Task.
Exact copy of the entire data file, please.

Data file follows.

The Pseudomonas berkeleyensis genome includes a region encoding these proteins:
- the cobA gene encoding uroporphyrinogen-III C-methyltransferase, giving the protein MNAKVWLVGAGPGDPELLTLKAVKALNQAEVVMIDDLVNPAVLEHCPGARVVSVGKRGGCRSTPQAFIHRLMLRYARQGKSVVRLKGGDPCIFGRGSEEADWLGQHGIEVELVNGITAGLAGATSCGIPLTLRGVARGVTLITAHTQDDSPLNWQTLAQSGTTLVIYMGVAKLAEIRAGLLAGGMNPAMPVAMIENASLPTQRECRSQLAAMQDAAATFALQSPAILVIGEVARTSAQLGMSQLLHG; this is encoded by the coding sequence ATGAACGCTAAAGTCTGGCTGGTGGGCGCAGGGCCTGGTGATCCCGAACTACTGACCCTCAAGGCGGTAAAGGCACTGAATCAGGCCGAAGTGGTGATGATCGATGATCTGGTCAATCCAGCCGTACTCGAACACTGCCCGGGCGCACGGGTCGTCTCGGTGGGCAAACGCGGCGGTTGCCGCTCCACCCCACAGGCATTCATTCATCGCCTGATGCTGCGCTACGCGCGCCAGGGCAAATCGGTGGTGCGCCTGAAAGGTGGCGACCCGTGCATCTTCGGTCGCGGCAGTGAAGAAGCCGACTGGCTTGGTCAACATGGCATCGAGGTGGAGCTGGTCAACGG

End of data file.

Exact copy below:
The Pseudomonas berkeleyensis genome includes a region encoding these proteins:
- the cobA gene encoding uroporphyrinogen-III C-methyltransferase, giving the protein MNAKVWLVGAGPGDPELLTLKAVKALNQAEVVMIDDLVNPAVLEHCPGARVVSVGKRGGCRSTPQAFIHRLMLRYARQGKSVVRLKGGDPCIFGRGSEEADWLGQHGIEVELVNGITAGLAGATSCGIPLTLRGVARGVTLITAHTQDDSPLNWQTLAQSGTTLVIYMGVAKLAEIRAGLLAGGMNPAMPVAMIENASLPTQRECRSQLAAMQDAAATFALQSPAILVIGEVARTSAQLGMSQLLHG; this is encoded by the coding sequence ATGAACGCTAAAGTCTGGCTGGTGGGCGCAGGGCCTGGTGATCCCGAACTACTGACCCTCAAGGCGGTAAAGGCACTGAATCAGGCCGAAGTGGTGATGATCGATGATCTGGTCAATCCAGCCGTACTCGAACACTGCCCGGGCGCACGGGTCGTCTCGGTGGGCAAACGCGGCGGTTGCCGCTCCACCCCACAGGCATTCATTCATCGCCTGATGCTGCGCTACGCGCGCCAGGGCAAATCGGTGGTGCGCCTGAAAGGTGGCGACCCGTGCATCTTCGGTCGCGGCAGTGAAGAAGCCGACTGGCTTGGTCAACATGGCATCGAGGTGGAGCTGGTCAACGG